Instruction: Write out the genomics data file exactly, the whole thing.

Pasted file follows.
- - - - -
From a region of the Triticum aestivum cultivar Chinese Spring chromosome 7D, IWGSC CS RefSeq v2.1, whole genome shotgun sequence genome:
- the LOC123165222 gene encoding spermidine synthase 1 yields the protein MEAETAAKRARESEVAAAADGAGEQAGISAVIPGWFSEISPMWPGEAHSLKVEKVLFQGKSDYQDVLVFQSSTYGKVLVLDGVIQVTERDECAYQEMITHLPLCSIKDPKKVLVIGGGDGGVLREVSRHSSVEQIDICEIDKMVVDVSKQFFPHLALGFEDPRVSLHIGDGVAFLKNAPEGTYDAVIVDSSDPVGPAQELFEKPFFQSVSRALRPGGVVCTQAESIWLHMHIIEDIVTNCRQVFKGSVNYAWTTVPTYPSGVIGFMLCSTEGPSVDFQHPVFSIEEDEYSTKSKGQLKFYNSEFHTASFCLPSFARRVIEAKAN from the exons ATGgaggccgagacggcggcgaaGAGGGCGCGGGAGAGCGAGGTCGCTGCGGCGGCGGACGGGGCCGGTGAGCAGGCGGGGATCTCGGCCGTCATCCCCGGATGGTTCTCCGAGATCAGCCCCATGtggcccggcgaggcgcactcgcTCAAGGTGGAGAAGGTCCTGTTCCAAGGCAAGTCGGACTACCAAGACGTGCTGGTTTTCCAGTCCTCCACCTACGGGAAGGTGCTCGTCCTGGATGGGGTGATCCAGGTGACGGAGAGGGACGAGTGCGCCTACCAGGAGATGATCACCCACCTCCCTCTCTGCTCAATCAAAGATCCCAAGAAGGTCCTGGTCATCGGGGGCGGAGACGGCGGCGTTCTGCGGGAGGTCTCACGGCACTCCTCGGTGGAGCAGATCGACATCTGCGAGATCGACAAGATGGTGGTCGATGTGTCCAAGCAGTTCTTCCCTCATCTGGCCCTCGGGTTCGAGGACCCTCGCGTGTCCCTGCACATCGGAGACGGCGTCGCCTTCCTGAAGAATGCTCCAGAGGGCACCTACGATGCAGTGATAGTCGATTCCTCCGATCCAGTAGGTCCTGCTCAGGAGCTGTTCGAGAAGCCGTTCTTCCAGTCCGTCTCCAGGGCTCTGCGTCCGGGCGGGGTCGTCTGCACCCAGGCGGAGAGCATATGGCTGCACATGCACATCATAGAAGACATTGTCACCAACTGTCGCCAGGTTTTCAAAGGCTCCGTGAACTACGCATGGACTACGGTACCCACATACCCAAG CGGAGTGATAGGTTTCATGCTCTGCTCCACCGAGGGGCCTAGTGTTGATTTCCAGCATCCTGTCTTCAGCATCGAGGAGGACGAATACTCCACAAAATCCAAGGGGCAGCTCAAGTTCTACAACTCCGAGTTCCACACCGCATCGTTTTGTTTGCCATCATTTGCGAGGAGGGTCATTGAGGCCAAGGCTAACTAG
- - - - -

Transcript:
From a region of the Triticum aestivum cultivar Chinese Spring chromosome 7D, IWGSC CS RefSeq v2.1, whole genome shotgun sequence genome:
- the LOC123165222 gene encoding spermidine synthase 1 yields the protein MEAETAAKRARESEVAAAADGAGEQAGISAVIPGWFSEISPMWPGEAHSLKVEKVLFQGKSDYQDVLVFQSSTYGKVLVLDGVIQVTERDECAYQEMITHLPLCSIKDPKKVLVIGGGDGGVLREVSRHSSVEQIDICEIDKMVVDVSKQFFPHLALGFEDPRVSLHIGDGVAFLKNAPEGTYDAVIVDSSDPVGPAQELFEKPFFQSVSRALRPGGVVCTQAESIWLHMHIIEDIVTNCRQVFKGSVNYAWTTVPTYPSGVIGFMLCSTEGPSVDFQHPVFSIEEDEYSTKSKGQLKFYNSEFHTASFCLPSFARRVIEAKAN from the exons ATGgaggccgagacggcggcgaaGAGGGCGCGGGAGAGCGAGGTCGCTGCGGCGGCGGACGGGGCCGGTGAGCAGGCGGGGATCTCGGCCGTCATCCCCGGATGGTTCTCCGAGATCAGCCCCATGtggcccggcgaggcgcactcgcTCAAGGTGGAGAAGGTCCTGTTCCAAGGCAAGTCGGACTACCAAGACGTGCTGGTTTTCCAGTCCTCCACCTACGGGAAGGTGCTCGTCCTGGATGGGGTGATCCAGGTGACGGAGAGGGACGAGTGCGCCTACCAGGAGATGATCACCCACCTCCCTCTCTGCTCAATCAAAGATCCCAAGAAGGTCCTGGTCATCGGGGGCGGAGACGGCGGCGTTCTGCGGGAGGTCTCACGGCACTCCTCGGTGGAGCAGATCGACATCTGCGAGATCGACAAGATGGTGGTCGATGTGTCCAAGCAGTTCTTCCCTCATCTGGCCCTCGGGTTCGAGGACCCTCGCGTGTCCCTGCACATCGGAGACGGCGTCGCCTTCCTGAAGAATGCTCCAGAGGGCACCTACGATGCAGTGATAGTCGATTCCTCCGATCCAGTAGGTCCTGCTCAGGAGCTGTTCGAGAAGCCGTTCTTCCAGTCCGTCTCCAGGGCTCTGCGTCCGGGCGGGGTCGTCTGCACCCAGGCGGAGAGCATATGGCTGCACATGCACATCATAGAAGACATTGTCACCAACTGTCGCCAGGTTTTCAAAGGCTCCGTGAACTACGCATGGACTACGGTACCCACATACCCAAG CGGAGTGATAGGTTTCATGCTCTGCTCCACCGAGGGGCCTAGTGTTGATTTCCAGCATCCTGTCTTCAGCATCGAGGAGGACGAATACTCCACAAAATCCAAGGGGCAGCTCAAGTTCTACAACTCCGAGTTCCACACCGCATCGTTTTGTTTGCCATCATTTGCGAGGAGGGTCATTGAGGCCAAGGCTAACTAG